Ring the bell, embrace the cracks
One of Sacramento’s most exuberant, funny—and, yes, entertaining—actresses is Gay Cooper, a character actress whose face is likely familiar to local theater-scene regulars. From her first role in her hometown of Knoxville, Tenn., to performing monologues in Sacramento, Cooper can do it all. But sometimes, it’s not easy—the 60-year-old actress suffers from rheumatoid arthritis. “It’s been a roller coaster.” she says. “It has slowed me down at times over the last 30 years, but it hasn’t stopped me.” Indeed, she says she likes to live her life by her favorite lyrics from Leonard Cohen: “Ring the bells that still can ring / Forget your perfect offering / There’s a crack in everything / That’s how the light gets in.” Cooper talked to SN&R about the art of crafting characters (imperfect or otherwise), Big Macs, and how her dream role would take her off the stage and behind the mic.
When did you start acting?
I was in high school, after I took my first drama class in the 10th grade—that’s where I really got introduced to acting. I got a lot of encouragement from my drama teacher.
How did you get your first role?
The first role was the typical high-school tryout for the school play. I couldn’t tell you when [it] was. I’m old. I played Mrs. Gibbs in Our Town. I absolutely loved it. She was just a lot of fun to play. I really had a good time. It gave me a lot of confidence, doing that role.
When did you realize you wanted to be an actress? In that 10th-grade play?
I wasn’t sure yet. I did know that I thoroughly enjoyed it. It really fit my creative spirit and increased my self-confidence. Then, I got that role of Mrs. Gibbs, and that really kind of sealed the deal. That was my creative outlet. Along with singing—I did sing in high school, as well. The Sound of Music and all that.
How did you end up in Sacramento?
Because my soon-to-be husband got an internship at UC Davis Medical Center. I had an acting gig at the 1982 World’s Fair in Knoxville, and I worked with a local theater company there. My husband moved out here, and I moved out three months later.
Boy, I tell ya, I wish I had time to think about that one. One of my favorite recent roles was in Talking With … for Resurrection Theatre. The role was Anna Mae in a monologue called “French Fries.” I absolutely adored that role.
In creating this character, I was able to channel my daddy in a way—some of his mannerisms, [his] way of talking [and] his love of storytelling. Because this particular character loved to tell stories, [and] whatever she said was truth, no matter what. It was the truth, no ifs, ands or buts. Even though she was talking about seeing a man healed by a Big Mac, it was true. It was written by a Southerner, so it had the Southern cadence, and, of course, I’m from Tennessee, so I was able to incorporate that as well. I was totally invested.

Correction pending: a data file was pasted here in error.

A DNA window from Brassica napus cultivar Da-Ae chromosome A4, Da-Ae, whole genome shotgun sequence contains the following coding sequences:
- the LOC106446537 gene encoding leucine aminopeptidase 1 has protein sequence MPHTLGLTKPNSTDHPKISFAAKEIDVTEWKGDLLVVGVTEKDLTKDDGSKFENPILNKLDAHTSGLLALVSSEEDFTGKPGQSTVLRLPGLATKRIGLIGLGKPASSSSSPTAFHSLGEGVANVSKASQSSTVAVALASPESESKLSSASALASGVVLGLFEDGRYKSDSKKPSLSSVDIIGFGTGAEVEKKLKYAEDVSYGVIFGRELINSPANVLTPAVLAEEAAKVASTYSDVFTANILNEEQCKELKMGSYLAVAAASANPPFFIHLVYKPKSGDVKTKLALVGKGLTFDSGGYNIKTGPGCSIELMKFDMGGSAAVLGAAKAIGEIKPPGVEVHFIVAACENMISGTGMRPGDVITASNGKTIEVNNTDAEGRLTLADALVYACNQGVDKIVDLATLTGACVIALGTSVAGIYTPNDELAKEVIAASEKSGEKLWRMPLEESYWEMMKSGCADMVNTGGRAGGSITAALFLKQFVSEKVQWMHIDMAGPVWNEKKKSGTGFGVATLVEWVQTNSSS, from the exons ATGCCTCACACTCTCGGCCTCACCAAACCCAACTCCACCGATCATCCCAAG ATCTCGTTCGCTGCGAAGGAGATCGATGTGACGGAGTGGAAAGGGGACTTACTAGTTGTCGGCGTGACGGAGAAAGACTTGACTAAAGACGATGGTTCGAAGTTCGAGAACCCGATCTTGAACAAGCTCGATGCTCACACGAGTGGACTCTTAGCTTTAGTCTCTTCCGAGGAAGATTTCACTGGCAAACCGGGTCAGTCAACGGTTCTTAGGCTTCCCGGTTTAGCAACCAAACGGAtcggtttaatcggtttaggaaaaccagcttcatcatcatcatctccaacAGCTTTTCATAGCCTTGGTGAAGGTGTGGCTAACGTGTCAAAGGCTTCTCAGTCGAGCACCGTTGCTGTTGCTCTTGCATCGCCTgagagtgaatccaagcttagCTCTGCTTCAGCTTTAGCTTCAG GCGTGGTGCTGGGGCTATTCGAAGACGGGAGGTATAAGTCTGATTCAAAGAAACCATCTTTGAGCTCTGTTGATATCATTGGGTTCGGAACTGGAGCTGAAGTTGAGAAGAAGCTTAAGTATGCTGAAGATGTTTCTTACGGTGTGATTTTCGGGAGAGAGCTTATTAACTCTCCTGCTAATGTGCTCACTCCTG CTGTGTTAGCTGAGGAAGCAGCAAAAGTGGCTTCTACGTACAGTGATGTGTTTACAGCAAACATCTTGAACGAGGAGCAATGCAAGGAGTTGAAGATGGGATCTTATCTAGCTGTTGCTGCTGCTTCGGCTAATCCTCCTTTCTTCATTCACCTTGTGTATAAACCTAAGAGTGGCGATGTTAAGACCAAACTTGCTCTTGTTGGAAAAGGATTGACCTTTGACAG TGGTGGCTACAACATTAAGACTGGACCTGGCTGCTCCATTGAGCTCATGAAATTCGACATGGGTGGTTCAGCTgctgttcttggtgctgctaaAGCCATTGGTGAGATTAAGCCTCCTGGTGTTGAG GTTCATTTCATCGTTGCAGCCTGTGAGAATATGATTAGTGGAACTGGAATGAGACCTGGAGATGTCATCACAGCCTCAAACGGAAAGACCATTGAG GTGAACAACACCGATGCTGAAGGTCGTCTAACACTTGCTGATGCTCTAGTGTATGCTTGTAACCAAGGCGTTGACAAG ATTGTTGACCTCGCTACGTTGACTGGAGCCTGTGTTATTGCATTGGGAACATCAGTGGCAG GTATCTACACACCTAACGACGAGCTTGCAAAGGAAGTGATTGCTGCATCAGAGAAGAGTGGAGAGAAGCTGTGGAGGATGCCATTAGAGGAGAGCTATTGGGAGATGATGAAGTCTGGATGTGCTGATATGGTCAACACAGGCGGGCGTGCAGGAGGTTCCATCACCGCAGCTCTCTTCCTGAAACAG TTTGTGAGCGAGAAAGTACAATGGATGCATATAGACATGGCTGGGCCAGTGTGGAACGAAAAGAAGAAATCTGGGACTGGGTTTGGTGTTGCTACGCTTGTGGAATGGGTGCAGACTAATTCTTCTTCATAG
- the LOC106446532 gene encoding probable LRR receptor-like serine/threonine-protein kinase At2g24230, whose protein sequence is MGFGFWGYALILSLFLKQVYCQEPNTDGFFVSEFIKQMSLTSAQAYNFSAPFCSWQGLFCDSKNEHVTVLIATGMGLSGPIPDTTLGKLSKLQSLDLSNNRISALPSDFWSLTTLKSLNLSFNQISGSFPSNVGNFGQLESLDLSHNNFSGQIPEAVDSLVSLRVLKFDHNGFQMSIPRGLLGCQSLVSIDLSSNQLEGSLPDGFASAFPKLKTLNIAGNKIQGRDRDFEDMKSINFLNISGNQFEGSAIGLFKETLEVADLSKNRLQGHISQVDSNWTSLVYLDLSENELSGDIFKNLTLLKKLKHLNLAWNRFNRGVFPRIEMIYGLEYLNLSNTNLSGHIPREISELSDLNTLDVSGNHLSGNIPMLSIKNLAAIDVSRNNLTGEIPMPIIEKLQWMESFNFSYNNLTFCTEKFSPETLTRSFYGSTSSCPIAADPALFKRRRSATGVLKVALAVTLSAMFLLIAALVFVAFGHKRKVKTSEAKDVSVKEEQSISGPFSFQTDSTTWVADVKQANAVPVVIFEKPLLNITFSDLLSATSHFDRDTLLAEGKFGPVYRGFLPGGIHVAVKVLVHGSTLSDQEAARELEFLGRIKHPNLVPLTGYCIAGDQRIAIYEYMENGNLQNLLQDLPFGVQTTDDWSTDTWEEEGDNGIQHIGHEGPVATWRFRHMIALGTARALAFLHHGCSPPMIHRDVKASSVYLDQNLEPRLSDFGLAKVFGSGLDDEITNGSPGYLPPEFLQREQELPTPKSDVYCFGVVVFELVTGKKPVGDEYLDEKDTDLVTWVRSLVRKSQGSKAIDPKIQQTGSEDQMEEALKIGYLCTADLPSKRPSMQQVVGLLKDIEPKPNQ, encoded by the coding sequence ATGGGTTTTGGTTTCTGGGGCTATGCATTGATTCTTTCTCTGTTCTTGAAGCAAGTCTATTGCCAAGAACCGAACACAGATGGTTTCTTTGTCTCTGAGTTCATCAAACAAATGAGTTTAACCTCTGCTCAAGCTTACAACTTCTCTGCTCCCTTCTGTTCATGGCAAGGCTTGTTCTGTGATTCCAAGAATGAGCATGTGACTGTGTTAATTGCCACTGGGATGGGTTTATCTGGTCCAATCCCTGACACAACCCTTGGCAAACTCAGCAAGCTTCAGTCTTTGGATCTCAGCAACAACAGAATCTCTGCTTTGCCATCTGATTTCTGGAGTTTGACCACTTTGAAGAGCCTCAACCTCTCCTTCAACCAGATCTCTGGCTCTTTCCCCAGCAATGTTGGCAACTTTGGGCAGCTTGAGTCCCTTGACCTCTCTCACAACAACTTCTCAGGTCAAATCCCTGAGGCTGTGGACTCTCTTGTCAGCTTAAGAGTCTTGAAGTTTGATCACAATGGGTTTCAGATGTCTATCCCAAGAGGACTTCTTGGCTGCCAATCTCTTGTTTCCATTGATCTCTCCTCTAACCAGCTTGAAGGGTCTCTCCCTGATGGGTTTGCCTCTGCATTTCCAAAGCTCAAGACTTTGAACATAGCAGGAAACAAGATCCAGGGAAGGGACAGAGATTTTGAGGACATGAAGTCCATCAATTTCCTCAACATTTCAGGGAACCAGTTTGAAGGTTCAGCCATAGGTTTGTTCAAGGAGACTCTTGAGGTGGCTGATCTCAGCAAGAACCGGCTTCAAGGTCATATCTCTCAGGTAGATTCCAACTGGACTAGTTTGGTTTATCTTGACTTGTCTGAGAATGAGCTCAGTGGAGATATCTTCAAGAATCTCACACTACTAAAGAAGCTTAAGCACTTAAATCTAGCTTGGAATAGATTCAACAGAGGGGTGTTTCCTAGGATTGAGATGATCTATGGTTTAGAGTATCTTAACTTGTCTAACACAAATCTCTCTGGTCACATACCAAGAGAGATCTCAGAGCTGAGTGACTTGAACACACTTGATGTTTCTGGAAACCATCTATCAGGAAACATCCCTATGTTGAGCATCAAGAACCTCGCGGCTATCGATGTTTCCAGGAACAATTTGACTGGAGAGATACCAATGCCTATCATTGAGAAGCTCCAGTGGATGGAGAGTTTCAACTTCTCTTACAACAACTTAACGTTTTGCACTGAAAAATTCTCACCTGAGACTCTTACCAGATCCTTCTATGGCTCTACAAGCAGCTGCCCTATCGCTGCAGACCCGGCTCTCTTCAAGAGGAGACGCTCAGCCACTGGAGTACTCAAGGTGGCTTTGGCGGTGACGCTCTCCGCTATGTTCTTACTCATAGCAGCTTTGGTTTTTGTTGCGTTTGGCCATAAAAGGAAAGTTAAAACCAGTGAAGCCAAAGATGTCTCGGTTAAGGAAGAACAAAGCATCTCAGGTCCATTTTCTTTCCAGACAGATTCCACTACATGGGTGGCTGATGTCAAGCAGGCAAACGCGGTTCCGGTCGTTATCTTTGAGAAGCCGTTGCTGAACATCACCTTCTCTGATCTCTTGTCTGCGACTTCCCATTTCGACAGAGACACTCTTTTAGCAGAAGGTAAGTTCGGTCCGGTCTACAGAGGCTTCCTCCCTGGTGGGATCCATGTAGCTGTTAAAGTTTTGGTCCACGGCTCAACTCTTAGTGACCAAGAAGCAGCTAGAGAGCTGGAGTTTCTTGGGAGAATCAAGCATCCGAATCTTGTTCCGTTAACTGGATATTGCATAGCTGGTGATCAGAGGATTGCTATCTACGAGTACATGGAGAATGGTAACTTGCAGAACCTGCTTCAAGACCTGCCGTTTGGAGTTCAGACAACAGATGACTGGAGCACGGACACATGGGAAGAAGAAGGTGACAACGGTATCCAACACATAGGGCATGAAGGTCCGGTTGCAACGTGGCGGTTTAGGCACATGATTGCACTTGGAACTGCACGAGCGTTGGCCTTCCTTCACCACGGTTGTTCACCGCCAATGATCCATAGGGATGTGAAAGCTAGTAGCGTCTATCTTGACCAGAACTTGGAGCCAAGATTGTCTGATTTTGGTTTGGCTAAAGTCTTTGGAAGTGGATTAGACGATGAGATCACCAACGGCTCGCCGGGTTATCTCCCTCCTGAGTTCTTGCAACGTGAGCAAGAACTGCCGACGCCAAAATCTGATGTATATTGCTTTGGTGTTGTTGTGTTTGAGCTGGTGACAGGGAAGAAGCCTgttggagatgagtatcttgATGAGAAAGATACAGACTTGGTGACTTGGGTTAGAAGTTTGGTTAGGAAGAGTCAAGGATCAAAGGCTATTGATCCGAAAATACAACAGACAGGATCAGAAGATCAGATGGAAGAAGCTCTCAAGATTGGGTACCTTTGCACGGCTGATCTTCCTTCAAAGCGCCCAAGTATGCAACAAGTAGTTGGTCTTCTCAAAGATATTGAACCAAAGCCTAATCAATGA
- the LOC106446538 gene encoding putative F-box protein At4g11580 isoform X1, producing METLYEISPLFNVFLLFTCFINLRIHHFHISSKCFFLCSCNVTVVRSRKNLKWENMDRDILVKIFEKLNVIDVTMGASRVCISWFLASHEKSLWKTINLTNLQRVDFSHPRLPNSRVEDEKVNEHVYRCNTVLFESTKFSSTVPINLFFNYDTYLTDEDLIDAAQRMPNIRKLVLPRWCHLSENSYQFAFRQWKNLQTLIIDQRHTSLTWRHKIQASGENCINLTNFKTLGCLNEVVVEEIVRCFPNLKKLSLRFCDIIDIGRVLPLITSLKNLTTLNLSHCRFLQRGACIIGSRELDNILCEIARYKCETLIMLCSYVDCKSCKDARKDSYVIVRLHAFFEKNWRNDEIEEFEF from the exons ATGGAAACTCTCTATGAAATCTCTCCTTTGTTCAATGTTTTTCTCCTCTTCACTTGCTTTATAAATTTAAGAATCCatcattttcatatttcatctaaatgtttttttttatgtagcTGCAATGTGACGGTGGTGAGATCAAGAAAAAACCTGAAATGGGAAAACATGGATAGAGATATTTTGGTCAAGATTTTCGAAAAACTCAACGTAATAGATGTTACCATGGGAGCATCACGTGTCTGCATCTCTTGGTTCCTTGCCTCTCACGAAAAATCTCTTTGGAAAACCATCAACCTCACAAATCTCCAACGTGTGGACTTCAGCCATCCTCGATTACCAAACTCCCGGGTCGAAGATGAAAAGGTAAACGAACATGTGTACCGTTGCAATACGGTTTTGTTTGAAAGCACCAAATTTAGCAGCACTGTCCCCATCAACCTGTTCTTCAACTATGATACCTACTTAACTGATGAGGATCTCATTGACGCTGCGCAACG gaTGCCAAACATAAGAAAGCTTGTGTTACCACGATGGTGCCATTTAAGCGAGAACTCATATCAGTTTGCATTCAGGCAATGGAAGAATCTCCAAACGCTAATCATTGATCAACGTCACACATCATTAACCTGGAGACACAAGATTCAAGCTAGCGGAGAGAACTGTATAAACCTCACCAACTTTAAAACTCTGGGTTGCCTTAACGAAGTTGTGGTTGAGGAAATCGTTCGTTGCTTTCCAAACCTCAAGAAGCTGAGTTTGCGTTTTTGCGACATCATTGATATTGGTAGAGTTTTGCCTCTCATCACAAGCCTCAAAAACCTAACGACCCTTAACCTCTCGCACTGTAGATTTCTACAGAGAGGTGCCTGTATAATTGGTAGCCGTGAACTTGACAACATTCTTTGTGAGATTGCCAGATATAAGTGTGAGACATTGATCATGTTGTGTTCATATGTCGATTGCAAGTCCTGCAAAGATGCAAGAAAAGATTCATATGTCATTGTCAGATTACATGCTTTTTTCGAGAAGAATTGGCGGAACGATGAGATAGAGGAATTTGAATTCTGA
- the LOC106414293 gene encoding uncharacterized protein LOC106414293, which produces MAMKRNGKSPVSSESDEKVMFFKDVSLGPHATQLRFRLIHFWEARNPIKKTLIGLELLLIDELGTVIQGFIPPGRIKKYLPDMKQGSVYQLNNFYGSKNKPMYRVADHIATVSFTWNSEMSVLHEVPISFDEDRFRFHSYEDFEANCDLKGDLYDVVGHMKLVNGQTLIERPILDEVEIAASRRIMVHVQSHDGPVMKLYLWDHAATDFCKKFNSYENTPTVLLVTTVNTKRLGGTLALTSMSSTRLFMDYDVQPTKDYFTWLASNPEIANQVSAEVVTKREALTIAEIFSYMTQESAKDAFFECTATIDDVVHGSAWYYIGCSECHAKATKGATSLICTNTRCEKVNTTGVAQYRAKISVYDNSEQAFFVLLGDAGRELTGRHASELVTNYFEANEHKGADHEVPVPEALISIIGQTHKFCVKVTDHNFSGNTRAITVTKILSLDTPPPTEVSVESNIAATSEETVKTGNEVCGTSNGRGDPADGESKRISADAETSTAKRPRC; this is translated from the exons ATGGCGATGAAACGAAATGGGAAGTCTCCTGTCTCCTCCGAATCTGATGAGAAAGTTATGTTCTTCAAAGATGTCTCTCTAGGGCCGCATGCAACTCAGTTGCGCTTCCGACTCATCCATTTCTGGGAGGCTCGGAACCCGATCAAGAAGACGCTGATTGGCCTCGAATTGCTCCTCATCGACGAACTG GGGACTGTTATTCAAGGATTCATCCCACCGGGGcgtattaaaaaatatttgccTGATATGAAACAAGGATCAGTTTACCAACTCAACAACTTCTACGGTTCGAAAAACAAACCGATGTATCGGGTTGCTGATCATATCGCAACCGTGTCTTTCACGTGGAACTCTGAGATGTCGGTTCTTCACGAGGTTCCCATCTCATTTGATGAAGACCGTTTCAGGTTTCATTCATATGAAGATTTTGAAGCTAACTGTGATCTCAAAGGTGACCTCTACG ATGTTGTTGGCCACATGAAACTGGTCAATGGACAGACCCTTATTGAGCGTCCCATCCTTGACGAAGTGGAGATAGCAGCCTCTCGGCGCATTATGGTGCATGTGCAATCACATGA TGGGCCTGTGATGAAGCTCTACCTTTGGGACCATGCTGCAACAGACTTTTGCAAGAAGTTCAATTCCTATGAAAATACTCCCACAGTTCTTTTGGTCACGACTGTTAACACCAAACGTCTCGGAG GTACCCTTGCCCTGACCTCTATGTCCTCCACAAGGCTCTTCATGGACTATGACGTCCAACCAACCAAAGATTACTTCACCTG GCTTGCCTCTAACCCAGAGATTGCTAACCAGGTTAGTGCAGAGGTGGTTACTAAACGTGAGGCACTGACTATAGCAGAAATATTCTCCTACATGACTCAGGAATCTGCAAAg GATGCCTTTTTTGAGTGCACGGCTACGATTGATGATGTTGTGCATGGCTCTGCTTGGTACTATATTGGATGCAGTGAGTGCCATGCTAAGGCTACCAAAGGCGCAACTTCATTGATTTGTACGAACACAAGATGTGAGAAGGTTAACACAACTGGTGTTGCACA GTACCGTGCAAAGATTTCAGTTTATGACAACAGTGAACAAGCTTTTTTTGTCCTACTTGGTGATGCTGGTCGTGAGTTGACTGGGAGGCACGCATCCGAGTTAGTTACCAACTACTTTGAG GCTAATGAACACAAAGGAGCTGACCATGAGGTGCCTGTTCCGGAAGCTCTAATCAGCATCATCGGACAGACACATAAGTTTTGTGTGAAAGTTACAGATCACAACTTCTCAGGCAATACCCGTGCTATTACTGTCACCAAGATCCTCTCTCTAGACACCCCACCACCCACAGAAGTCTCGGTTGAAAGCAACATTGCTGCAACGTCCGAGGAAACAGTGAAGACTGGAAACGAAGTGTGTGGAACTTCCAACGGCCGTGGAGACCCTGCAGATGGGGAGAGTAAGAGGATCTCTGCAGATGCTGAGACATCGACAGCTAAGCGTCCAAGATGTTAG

The only thing I can think of in terms of worst is back when I was in Tennessee. I was in my 20s, and I was cast as a lady who was 40 years older than me. I had a good time. I was just worried about the appropriateness of casting.
Most challenging character?
I think every role is challenging, because even though it may be close to my heart, it’s still a challenge. I see every role as a personal challenge, which I gladly accept.
There was an acting class I took several years ago, and the acting teacher, the brilliant Janis Stevens, gave me and this other gentleman a scene from Who’s Afraid of Virginia Woolf? You know, I’m not anywhere, anything like the character Martha, and I would never be cast in a million years. But it was fascinating to tackle that role from that perspective of somebody who would never be cast. It was extremely daunting, but it really all came back down to finding what’s in me that would [also] be in that character of Martha. It’s all about a human experience.
Do you see yourself acting in 10 years?
I see myself continuing to pursue interesting character roles, which is my forte. One of my bucket-list items is to voice an animated character. I don’t know how, when, where, what, anything, but I want to voice an animated character.
I am an amateur—emphasis on amateur—photographer. I find it to be another extremely satisfying creative outlet. It’s another creative process that requires one to be in the moment, just like acting, and to be open to everything in your present field of vision.